It is time to stock up on marzipan?
The nut market has divided between peanuts, of which supplies are ample and prices depressed, and tree nuts, of which the reverse is true – particularly for hazelnuts and almonds - according to Singapore-based agricultural commodities trader Olam International.
And it will need either an improvement in weather or seed varieties to change the situation.
For peanuts, the "the market is really oversupplied", said A Shekhar, the Olam finance director, noting a jump of 25% to 5.21bn pounds in production in the US alone last year, where output is expected to grow further this year, to 5.78bn pounds, boosted by extra sowings as farmers switch from other crops.
"It has taken cotton, corn acreage.
"If you look at the farming economics today, cotton producers are roughly losing Sing$14 ($10.60) an acre, corn producers are about breakeven, peanut unirrigated producers are making up Sing$78 per acre, and irrigated peanut producers are making about Sing$220 per acre," Mr Shekhar said.
Besides changes to the US farm support regime, the economics reflect "the launch of a fairly revolutionary variety" which has "dramatically increased productivity".
With Argentine peanut production, and Chinese sowings, also higher, "peanut prices are under serious pressure".
Peanut prices, which in the US are trading at 22.5 cents a pound, are "in a down cycle", he said.
However, for the so-called "noble" tree nuts, prices have been soaring, making cashews, at Sing$3.70 ($2.80) a pound, a relatively cheap option.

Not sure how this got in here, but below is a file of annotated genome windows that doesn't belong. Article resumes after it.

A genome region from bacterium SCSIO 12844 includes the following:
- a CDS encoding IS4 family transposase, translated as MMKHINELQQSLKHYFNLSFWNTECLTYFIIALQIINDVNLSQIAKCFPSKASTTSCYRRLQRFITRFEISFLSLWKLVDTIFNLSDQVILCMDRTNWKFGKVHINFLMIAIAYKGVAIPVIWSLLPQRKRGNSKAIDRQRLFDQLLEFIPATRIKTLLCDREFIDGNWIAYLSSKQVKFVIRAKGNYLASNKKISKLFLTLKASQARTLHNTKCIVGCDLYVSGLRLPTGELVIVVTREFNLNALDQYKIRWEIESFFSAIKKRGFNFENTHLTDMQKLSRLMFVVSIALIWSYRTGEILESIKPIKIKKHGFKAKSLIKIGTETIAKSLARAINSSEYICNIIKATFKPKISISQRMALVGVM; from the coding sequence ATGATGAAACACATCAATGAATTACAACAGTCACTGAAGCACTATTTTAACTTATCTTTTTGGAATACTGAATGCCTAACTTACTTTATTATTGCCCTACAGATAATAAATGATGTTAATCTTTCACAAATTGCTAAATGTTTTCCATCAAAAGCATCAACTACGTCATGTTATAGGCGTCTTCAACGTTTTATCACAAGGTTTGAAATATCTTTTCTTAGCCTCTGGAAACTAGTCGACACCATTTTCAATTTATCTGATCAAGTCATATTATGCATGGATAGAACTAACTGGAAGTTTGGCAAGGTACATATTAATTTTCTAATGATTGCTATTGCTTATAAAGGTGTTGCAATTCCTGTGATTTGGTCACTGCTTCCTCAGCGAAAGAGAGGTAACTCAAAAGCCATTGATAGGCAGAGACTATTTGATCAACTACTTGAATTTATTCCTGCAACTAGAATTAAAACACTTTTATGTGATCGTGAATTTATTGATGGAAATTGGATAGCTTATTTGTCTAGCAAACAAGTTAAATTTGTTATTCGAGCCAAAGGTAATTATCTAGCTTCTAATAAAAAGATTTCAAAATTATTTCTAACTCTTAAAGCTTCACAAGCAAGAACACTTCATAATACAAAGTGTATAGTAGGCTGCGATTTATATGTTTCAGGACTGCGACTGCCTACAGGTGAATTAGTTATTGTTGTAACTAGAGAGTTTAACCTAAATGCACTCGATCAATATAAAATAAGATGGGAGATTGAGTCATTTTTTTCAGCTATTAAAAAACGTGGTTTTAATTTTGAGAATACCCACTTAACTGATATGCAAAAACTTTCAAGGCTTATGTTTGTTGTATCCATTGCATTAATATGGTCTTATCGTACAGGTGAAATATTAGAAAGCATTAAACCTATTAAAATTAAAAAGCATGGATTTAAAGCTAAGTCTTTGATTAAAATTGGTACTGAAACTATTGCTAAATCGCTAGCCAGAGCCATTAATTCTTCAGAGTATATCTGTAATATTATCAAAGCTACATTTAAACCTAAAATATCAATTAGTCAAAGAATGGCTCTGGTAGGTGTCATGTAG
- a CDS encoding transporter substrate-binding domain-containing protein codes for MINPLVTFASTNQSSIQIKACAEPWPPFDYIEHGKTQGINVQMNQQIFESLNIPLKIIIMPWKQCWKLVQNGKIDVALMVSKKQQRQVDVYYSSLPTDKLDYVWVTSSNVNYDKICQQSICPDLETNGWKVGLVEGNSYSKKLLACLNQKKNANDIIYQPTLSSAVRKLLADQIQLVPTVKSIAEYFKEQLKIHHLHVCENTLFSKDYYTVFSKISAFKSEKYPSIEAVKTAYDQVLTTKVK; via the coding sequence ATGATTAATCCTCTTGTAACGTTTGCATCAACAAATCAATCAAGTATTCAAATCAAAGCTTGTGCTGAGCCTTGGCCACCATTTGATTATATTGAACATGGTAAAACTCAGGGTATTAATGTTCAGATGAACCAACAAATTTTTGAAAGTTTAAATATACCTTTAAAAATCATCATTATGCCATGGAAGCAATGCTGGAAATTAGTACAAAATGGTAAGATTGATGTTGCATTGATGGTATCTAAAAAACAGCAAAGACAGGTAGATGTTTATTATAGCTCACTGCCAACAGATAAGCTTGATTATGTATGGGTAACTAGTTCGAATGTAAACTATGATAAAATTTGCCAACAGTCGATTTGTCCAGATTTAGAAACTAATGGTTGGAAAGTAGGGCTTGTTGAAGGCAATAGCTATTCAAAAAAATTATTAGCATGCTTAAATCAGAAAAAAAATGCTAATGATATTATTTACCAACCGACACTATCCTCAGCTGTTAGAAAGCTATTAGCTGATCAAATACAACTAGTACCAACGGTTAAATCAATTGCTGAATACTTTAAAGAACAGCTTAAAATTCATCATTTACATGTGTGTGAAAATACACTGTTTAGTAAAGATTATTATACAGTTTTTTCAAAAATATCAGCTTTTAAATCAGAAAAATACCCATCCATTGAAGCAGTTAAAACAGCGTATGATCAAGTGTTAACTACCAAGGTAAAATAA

For hazelnuts, "we are seeing lifetime-high prices", Mr Shekhar said, underlining the dent to output last year in Turkey, the top producing country", from frost.
Hazelnut prices, which stood at 11-12 Turkish lira a kilogramme in late 2013, are now trading at nearly 39 Turkish lira ($15.15) a kilogramme.
"That is a phenomenally high price," but one for which "there might be some moderate upside" given that "there is really very little pipeline" of hazelnut supplies.
"The pipeline is very dry and therefore before the next crop starts, there will be very little inventory to service ongoing demand."
And for almonds, prices are at a "historical high", thanks to the drought in California, which is responsible for 80% of world output, Mr Shekhar said.
(US farmgate prices of almonds for 2014-15 are estimated at $3.50 per pound, "the highest recorded as far back as 1970", according to the US Department of Agriculture.)
Mr Shekhar said: "US production [for 2014-15] is estimated to be about 1.85bn pounds compared to a little over almost 2.1bn pounds the prior year.
"Given the drought situation in California, prospects for a better crop next season is also quite low.
"So I think we will see structurally the market price to be higher."
Indeed, one of the problems for the almond market is that there appear few areas outside California able to grow almonds, which Mr Shekhar termed a "very finicky" crop.
"It cannot be grown if temperatures dip below zero degrees Celsius," or crops "will have issue with the bloom.
"At the same time, it needs contrasting temperatures between daytime temperatures and night-time temperatures."
Almond production also "needs certain kind of wind speed" – ie not too strong to deter the bees needed for pollination.
"The only places you can produce it is, the US, Spain, Australia and a little bit in Italy," he said, although adding that there are a "lot of factors that results in California remaining, even if there was a drought, the most important producer of almonds going forward".
Meanwhile, almond consumption is growing at 8-10% a year.
The result for Olam has been "exceptional margins and returns".
And it looks difficult to see that changing, unless El Nino brings rain to California, or the researchers who came up with the "revolutionary" peanut seed make headway with noble nut varieties as well.